Counting Bears, P’s And Q’s: An Efficient Sample Design for a Spatial Capture Recapture Hair Snag Study of Grizzly Bears

Tabitha A. Graves, Gordon Stenhouse, Mevin B. Hooten, J. Andrew Royle

Abstract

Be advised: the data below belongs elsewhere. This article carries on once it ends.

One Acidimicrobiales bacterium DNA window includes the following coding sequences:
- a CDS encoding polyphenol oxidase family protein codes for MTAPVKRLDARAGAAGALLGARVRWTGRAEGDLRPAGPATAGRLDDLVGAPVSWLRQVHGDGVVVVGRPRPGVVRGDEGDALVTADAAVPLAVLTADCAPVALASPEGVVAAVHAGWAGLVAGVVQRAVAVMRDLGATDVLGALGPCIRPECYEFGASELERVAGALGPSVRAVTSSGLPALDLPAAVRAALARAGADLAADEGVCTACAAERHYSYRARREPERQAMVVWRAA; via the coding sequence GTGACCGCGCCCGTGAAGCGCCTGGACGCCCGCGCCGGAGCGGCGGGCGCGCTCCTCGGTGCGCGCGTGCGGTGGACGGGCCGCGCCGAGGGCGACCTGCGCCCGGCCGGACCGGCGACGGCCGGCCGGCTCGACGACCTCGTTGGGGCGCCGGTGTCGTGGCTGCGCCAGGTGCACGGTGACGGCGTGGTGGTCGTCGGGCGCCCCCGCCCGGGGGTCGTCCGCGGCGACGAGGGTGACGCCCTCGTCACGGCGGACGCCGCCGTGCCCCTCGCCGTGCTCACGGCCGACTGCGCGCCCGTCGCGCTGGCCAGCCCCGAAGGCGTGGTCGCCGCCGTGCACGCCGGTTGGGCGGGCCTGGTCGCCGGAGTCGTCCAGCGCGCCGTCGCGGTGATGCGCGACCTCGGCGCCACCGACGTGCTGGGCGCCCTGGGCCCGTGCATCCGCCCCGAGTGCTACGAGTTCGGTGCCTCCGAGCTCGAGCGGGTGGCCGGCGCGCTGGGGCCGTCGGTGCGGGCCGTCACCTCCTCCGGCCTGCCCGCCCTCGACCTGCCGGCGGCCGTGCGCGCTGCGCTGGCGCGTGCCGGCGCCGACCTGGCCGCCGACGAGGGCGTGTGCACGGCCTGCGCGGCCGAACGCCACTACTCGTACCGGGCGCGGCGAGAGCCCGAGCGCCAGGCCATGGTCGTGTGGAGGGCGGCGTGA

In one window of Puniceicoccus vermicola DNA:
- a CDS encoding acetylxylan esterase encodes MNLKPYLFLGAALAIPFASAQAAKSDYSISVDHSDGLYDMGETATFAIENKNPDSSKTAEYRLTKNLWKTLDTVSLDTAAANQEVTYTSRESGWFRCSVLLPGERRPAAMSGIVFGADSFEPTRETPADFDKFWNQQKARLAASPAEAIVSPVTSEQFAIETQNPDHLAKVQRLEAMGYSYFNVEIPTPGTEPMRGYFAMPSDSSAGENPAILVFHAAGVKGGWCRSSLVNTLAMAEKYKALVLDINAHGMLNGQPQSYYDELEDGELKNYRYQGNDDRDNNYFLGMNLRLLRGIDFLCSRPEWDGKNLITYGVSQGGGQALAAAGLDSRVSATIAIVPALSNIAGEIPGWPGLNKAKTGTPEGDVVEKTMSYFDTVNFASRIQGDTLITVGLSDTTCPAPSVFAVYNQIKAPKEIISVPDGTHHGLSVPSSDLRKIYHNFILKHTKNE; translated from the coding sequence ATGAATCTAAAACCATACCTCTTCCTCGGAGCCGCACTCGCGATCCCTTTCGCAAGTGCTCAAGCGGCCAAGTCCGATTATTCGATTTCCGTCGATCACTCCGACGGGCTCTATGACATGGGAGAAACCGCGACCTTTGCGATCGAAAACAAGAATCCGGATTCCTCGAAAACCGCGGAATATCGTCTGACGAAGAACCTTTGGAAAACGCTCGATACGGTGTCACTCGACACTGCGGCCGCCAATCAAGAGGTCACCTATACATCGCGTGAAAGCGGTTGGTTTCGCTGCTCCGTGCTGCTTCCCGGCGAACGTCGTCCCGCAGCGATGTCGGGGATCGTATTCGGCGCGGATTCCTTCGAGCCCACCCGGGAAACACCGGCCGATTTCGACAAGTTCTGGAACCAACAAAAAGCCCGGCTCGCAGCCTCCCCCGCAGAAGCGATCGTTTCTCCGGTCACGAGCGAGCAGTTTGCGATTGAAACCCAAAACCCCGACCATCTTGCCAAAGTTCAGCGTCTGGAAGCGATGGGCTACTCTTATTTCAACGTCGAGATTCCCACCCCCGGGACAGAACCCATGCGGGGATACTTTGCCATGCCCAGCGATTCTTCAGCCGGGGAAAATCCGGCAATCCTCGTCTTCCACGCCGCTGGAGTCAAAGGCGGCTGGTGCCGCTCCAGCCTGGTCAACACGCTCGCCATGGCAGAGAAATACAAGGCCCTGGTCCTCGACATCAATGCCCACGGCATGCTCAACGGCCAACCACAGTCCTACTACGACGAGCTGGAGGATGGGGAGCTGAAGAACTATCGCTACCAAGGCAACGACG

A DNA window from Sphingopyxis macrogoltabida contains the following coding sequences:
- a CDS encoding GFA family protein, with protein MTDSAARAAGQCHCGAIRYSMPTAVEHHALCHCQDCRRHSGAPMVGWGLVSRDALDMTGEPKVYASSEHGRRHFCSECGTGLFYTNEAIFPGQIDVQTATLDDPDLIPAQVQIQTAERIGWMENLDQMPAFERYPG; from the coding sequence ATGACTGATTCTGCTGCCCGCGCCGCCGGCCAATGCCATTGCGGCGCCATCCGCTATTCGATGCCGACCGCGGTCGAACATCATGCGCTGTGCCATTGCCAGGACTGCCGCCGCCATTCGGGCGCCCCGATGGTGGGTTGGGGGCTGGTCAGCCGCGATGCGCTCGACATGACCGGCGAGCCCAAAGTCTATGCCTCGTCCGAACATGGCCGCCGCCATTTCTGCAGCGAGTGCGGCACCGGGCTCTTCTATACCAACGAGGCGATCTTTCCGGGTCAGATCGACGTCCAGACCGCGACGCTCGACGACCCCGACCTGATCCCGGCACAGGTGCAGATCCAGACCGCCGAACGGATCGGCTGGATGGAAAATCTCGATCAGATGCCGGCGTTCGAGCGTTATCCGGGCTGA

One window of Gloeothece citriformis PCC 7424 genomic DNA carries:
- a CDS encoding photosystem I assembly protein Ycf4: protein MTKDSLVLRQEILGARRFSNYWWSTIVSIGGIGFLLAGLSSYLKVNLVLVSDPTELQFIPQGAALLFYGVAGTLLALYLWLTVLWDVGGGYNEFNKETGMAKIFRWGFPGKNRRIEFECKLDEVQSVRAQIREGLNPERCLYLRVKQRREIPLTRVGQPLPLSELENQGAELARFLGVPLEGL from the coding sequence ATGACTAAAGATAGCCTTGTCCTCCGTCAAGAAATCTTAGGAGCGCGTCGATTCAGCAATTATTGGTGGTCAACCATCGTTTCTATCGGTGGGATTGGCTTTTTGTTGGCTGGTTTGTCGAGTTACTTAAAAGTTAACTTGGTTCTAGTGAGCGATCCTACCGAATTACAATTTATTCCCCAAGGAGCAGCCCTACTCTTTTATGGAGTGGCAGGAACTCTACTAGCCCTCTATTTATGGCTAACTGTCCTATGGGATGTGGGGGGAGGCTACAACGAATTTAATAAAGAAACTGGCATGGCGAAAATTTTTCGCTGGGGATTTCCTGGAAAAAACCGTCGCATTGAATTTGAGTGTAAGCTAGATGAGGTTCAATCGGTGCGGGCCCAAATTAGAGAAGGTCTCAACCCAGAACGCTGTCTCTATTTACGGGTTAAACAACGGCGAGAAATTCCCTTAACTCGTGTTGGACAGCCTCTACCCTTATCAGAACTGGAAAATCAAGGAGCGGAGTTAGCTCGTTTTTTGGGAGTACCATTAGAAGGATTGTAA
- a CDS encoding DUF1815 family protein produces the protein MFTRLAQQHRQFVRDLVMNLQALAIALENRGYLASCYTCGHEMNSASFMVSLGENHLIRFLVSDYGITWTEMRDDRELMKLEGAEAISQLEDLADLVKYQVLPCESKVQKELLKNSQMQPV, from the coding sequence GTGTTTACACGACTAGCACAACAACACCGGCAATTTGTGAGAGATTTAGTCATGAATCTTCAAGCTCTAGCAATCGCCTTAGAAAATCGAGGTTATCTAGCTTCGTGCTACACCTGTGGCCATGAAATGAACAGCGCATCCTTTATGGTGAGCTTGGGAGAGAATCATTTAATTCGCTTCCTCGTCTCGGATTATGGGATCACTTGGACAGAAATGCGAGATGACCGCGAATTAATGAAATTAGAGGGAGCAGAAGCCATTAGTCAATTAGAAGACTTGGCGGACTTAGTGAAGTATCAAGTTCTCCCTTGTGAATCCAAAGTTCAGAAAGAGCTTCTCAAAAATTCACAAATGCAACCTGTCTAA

Accurate assessment of abundance can be expensive and managers often seek to minimize costs. Because spatial capture recapture (SCR) methods explicitly account for variation in trap effort in space and time and permit the use of covariates to explain abundance, substantial flexibility in design and thus reduction in costs may be possible. Estimates of grizzly bear (Usus arctos) densities and abundances in 4 management units in Alberta were very low  (superpopulation n =  47-133) in the latest studies occurring from 2004-2008. Since these first provincial population estimates were obtained, management, landscape, and habitat conditions have changed. Managers would like updated abundance information but also seek to reduce the costs of acquiring these data. We assessed 1) the behavior of SCR models across several general sample designs and 2) whether we could eliminate sampling in helicopter-access-only areas in the Yellowhead management unit while maintaining accurate estimates. We used a combination of retrospective subsampling of existing data from a 2004 sampling effort and simulations to evaluate several designs. Placing sampling arrays in areas with high densities of bears decreased variance, while the fine-scale configuration of traps did not greatly influence estimates. Simulations of designs for Alberta with more intensive sampling of only the areas accessible by road and no sampling of more expensive helicopter-access-only areas provided robust estimates with little loss in precision. We will describe the framework and assumptions of SCR models with covariates for abundance in comparison with traditional capture recapture models.

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